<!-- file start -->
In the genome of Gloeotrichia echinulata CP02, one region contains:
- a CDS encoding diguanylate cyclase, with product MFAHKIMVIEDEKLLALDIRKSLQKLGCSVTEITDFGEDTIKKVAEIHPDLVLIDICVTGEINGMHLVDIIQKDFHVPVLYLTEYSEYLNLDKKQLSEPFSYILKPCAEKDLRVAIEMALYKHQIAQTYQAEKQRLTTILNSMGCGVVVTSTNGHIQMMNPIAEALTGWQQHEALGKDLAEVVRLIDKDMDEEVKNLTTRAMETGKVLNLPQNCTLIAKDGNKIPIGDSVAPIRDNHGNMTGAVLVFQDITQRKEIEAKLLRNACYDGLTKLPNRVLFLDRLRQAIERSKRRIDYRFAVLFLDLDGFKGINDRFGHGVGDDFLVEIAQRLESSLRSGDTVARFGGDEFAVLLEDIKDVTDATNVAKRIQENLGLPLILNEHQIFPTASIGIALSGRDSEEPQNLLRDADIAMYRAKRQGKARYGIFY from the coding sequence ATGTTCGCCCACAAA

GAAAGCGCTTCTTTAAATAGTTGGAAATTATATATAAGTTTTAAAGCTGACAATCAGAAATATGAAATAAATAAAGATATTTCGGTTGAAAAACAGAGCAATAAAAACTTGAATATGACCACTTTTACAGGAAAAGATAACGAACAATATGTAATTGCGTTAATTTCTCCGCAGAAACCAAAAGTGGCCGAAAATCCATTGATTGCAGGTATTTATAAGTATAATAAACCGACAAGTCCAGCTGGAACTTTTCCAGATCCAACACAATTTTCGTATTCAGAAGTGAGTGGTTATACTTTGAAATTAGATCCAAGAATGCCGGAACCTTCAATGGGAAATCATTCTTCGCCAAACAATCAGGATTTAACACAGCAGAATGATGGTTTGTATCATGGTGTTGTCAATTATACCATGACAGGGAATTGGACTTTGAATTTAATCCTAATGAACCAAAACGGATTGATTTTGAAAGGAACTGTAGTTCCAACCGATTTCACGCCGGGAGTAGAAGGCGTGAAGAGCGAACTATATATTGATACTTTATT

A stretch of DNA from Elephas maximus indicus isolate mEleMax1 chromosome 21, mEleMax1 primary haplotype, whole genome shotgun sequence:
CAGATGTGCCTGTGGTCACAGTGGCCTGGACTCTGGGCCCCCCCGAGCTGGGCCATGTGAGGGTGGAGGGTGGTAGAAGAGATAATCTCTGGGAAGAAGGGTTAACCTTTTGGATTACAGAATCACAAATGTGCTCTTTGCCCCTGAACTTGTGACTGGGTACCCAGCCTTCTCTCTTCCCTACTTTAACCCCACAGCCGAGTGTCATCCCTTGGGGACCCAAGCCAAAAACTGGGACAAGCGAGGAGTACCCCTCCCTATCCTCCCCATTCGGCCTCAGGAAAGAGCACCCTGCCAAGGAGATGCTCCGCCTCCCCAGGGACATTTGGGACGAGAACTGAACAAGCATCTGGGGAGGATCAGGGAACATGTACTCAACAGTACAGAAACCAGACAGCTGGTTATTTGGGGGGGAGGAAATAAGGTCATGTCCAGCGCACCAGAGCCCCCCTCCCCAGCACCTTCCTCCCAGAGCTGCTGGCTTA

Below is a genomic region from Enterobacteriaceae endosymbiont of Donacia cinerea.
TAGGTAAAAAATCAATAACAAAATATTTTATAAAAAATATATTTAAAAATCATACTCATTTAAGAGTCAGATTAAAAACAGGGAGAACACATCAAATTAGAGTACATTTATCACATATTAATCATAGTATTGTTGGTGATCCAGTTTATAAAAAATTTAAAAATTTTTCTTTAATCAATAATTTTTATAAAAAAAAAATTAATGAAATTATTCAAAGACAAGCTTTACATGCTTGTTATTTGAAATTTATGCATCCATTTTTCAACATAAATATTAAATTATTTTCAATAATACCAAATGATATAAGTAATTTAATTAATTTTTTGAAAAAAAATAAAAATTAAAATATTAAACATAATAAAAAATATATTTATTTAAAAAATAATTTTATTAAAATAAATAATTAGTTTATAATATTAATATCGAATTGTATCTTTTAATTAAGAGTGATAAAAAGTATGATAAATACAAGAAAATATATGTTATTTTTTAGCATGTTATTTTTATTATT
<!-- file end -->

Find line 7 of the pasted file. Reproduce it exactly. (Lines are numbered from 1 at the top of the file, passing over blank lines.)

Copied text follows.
TAGGTAAAAAATCAATAACAAAATATTTTATAAAAAATATATTTAAAAATCATACTCATTTAAGAGTCAGATTAAAAACAGGGAGAACACATCAAATTAGAGTACATTTATCACATATTAATCATAGTATTGTTGGTGATCCAGTTTATAAAAAATTTAAAAATTTTTCTTTAATCAATAATTTTTATAAAAAAAAAATTAATGAAATTATTCAAAGACAAGCTTTACATGCTTGTTATTTGAAATTTATGCATCCATTTTTCAACATAAATATTAAATTATTTTCAATAATACCAAATGATATAAGTAATTTAATTAATTTTTTGAAAAAAAATAAAAATTAAAATATTAAACATAATAAAAAATATATTTATTTAAAAAATAATTTTATTAAAATAAATAATTAGTTTATAATATTAATATCGAATTGTATCTTTTAATTAAGAGTGATAAAAAGTATGATAAATACAAGAAAATATATGTTATTTTTTAGCATGTTATTTTTATTATT